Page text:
The Oslo-based Norges Bank Investment Management (NBIM), which manages the USD 650 billion Government Pension Fund Global, has published a discussion note setting out its expectations on corporate governance in equities it owns around the world. In particular, the firm outlines reasons it concentrates ownership resources on board accountability and equal treatment of shareholders.
In defining its expectations, NBIM has considered the challenges of protecting its interests as a globally diversified minority shareholder in light of empirical and theoretical evidence. Such a perspective has led the firm to question the basis for the near-universal consensus in support of features appearing in corporate governance codes, given that NBIM finds gaps in academic evidence for many of them. The discussion note takes the view that principles should be seen as best practices only. Deviations from them, if well thought out and persuasively justified, should be both expected and welcomed, in NBIM’s view.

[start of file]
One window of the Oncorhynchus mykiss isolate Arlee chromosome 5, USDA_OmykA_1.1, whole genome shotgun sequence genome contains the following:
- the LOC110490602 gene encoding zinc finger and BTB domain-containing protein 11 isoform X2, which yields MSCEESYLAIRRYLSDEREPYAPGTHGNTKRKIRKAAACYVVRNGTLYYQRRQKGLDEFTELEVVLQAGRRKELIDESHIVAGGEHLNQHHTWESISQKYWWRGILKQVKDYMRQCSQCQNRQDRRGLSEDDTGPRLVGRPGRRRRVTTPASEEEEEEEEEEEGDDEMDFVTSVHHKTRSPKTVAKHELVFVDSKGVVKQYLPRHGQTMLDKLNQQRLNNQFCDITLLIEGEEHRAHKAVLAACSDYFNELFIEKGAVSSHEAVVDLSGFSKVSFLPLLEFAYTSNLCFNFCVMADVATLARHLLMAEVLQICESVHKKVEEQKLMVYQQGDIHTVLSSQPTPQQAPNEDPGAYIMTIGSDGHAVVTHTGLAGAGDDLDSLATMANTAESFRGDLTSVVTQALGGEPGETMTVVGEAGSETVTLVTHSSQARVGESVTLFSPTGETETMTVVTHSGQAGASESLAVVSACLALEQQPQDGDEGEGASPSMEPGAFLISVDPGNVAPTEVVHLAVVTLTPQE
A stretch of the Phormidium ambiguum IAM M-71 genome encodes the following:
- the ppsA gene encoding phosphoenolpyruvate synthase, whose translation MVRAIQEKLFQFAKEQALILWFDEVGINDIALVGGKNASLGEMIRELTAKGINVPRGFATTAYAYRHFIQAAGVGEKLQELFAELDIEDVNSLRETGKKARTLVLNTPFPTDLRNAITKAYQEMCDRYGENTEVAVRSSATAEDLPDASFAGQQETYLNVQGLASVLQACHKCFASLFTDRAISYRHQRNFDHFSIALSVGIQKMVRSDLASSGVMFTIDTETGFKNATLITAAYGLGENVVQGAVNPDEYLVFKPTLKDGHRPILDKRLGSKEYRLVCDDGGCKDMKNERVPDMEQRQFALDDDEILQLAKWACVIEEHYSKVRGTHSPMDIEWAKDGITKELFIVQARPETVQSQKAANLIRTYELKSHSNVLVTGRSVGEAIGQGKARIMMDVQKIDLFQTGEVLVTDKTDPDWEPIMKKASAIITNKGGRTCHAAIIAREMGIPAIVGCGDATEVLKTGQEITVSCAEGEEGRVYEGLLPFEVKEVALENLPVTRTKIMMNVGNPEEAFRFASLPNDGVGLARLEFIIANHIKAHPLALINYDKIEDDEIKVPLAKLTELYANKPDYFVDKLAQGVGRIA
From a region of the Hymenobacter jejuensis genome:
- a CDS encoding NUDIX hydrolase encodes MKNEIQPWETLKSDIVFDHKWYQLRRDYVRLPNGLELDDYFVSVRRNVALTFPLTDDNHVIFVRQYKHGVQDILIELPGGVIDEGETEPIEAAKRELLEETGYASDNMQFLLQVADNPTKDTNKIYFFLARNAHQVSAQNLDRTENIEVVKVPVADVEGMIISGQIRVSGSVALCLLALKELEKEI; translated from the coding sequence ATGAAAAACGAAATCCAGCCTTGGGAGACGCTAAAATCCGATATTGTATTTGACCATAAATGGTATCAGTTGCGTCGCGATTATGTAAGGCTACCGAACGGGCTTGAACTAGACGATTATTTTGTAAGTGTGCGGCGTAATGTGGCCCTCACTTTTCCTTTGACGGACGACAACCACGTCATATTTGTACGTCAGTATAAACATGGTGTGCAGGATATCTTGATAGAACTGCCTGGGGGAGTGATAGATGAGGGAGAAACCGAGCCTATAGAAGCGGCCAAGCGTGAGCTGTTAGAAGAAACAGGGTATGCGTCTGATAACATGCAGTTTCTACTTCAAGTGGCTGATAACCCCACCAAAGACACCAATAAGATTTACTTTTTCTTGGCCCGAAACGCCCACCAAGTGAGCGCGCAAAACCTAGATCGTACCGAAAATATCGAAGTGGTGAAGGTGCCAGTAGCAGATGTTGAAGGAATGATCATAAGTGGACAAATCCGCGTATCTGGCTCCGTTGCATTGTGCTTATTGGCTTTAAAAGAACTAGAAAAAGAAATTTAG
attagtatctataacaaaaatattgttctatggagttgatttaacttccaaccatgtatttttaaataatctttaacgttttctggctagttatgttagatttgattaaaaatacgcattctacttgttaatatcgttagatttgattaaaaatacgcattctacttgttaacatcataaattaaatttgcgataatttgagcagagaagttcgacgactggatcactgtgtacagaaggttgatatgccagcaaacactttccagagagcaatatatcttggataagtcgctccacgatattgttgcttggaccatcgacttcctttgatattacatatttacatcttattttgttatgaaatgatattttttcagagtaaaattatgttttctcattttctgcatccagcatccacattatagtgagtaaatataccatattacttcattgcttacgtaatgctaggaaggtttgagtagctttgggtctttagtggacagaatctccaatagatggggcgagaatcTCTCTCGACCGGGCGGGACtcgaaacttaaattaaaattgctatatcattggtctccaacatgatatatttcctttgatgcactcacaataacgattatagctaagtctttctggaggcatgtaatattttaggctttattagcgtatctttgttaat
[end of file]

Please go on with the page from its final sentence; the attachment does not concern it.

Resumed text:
NBIM’s intention is not to provide another code of corporate governance for companies to comply with or report against. Rather, it seeks to set out priorities for corporate governance as a means to foster dialogue and mutual understanding. Underlying the firm’s expectation statement is the idea that market practices should conform to high-level universal principles rather than to detailed prescriptive rules. To this end, NBIM invited input and testing of its views by a number of practitioner and stakeholder groups. The firm continues to welcome comments from all stakeholders, as mentioned at the end of the discussion note.